Mattie:

<affirmative>, that's really awesome. Dream for us

Jayme:

Too. Yeah. Yes. <laugh> channel that excitement. We'll do it. <laugh>

Mattie:

Take a field trip. Um, going back to the point about California and the world and all that stuff, I'm interested to see what you guys think about ratings and competitions in terms, I , I know that coming from the beer industry, it's sort of that, well it gets your name out there. It gets, it gets, makes it more accessible to people, but there's also the piece of like, Ugh , someone's, you know , this person is ,

Steve:

There's a piece of you gotta , you gotta fight that battle. Yeah.

Jayme:

I mean, E even right now, starting out, having a new winery, getting a good rating is important. Having those medals is important. It establishes credibility , um , that you are a quality wine maker . It's it goes farther than the impact of say, you know , having great tasting room guests that leave good reviews. That's important. Crowdsourcing is important, but having say the San Francisco international wine competition saying that you're rose of St . Vincent is one of the top three roses in the world, put that grape for us on, on our map, we made it, we've made , this is third year making it. And that that's powerful credibility in an emerging wine region. Uh , you know, even back in our days when we were at Shanahan's curating a list, I , I don't know. I I'd kind of scoff at , you know, and you get to know, say a per you know, a certain wine critics palate. And you're just like, oh , of course, you know, so, and so makes this wine, put it on the map . And , and then you're just like, well, I don't like his or her palate and it's kind of a , it's kind of a litmus test. It can be a great thing. But , um, yeah, we kinda ebb and flow. We , we still are pro putting our wines in competitions right now.

Steve:

Partly cuz do we just want to know? Yeah , too , you , you just wanna put your wines against the wines of the world and mm-hmm , <affirmative> see what shines, but you know, when you look at yourself as a business, do we, do we spend $500 to enter four wines into a major competition or do we spend $500 to put an ad in the local newspaper? You know what it's knowing your audience, what is the marketing that's gonna work for us? How do we make that work? It's still a work in progress is to figuring out yep . What works what's , what's the right angle, but we've been we've entered competitions, pretty religiously, every single , every single wine that we've ever made, been entered into a major competition. Mm-hmm <affirmative> every single one.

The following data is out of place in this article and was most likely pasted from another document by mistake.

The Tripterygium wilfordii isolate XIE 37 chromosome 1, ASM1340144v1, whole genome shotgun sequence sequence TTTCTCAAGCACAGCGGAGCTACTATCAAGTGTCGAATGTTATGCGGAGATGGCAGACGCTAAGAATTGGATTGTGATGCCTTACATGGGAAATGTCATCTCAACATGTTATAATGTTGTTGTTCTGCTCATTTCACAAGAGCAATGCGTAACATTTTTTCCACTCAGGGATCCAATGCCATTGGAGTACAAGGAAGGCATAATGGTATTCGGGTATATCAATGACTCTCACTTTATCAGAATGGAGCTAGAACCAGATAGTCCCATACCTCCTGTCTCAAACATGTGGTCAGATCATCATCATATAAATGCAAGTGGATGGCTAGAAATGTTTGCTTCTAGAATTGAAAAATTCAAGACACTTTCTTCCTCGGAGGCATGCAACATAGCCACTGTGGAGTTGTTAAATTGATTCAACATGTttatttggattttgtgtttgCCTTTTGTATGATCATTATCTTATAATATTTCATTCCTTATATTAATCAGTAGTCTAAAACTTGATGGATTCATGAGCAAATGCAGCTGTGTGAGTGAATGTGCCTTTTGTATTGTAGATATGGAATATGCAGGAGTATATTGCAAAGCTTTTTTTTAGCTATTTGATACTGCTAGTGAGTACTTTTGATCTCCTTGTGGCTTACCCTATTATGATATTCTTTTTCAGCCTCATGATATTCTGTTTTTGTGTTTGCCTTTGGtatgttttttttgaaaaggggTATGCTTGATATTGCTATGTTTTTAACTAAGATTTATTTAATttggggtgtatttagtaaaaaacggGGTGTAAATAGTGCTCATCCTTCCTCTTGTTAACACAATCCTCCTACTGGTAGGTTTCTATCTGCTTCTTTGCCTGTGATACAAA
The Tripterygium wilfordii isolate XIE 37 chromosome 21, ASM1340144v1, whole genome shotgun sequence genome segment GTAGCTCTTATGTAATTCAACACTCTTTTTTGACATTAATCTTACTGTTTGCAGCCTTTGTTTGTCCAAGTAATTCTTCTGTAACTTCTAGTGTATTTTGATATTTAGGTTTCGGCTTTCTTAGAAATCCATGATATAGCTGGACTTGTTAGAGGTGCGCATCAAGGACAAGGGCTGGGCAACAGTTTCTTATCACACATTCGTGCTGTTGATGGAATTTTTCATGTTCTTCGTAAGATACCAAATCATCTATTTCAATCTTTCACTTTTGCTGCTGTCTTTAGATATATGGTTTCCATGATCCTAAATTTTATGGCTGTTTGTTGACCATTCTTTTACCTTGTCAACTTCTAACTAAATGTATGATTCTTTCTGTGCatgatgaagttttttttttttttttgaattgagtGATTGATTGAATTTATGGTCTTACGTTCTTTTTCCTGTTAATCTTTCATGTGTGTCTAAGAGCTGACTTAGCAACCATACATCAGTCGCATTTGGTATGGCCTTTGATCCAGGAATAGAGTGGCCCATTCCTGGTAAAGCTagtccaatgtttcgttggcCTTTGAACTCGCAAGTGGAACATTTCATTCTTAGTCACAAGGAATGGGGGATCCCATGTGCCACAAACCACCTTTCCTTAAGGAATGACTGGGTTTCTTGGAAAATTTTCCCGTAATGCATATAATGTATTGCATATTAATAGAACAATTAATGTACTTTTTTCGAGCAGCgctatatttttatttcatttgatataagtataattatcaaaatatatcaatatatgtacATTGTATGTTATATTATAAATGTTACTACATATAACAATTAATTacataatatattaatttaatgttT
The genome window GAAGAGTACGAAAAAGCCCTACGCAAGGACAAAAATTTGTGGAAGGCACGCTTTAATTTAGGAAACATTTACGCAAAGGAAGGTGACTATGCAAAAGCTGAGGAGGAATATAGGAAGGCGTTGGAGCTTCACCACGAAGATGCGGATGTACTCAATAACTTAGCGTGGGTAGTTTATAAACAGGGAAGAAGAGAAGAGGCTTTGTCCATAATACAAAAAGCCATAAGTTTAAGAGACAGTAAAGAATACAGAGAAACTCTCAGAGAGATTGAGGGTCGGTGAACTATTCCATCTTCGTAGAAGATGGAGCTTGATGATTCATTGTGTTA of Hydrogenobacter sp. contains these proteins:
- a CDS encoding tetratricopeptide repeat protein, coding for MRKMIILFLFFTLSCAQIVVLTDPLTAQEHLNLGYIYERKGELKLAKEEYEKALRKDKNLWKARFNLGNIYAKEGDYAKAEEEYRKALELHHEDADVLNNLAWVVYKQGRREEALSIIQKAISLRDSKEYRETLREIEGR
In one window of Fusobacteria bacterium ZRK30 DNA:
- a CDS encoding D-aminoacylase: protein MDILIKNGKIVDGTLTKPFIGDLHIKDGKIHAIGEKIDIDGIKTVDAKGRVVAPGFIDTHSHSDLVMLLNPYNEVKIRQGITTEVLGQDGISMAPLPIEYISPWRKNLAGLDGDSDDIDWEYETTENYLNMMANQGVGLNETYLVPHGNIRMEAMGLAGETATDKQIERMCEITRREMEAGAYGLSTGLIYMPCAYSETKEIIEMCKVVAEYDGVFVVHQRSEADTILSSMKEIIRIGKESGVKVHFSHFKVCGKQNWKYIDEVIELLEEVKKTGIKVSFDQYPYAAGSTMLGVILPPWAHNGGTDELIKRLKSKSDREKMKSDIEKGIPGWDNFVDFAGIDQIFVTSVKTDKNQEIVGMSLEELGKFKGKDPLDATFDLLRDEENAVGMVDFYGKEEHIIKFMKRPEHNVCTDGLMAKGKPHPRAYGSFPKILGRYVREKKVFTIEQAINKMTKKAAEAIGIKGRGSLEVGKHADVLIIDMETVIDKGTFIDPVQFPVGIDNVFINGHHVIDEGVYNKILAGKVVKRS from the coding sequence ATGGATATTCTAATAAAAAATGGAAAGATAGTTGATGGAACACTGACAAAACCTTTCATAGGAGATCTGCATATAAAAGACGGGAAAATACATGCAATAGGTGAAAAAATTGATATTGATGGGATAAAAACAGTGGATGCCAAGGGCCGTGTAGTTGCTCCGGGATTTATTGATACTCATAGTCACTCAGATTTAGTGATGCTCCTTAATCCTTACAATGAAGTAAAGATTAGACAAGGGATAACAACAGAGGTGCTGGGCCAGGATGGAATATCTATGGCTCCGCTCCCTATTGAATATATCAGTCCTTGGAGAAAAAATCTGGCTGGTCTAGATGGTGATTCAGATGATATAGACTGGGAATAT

Jayme:

It's great feedback regardless of how you use that press. Right. And

Mattie:

It shows your pride in what you're doing. You believe in your product. Yes . As you should. <laugh> thank you. Yeah . Um , that's a good segue. Not really, but into , um,

Jayme:

I'm lying <laugh> I

Mattie:

It's completely not at all. Um , but the holiday pairings about, you know , talking about the wines that you guys offer and, and some , some of the classic holiday meals that people are gonna be making and your suggestions for our lovely audience.

Jayme:

Yeah. I think white wine and roses. Steve and I talk about how our wines are just made for holiday cooking. You know, you've got that classic roasted Turkey ham. What did you say while

Mattie:

You're cooking and while

Jayme:

You're cooking. Exactly , exactly. Um, pairing wines, it's , it's so much fun. You have all these richer cuisines and a lot of people think, oh, big bold reds . Yes. Really that higher acid profile. And that finesse is just so complimentary with richer dishes. And, you know, for example, your , you know, the go that you love that is like a classic Turkey pairing , um, rose is often overlooked. Uh, and the , the rose spectrum is, you know, to just say, I love rose . Great. What kind of rose do you like? It's a big spectrum. Just like red wine, just like white wine, like orange wine. And so rose is definitely a versatile option. You've got the , the notes of a red wine made in a white wine style , tillable refreshing. You've got that good acid too. That a lot of people think of rose as a summer wine. Right. But it doesn't have to be no, <laugh> no, probably crack once a night. <laugh> I'll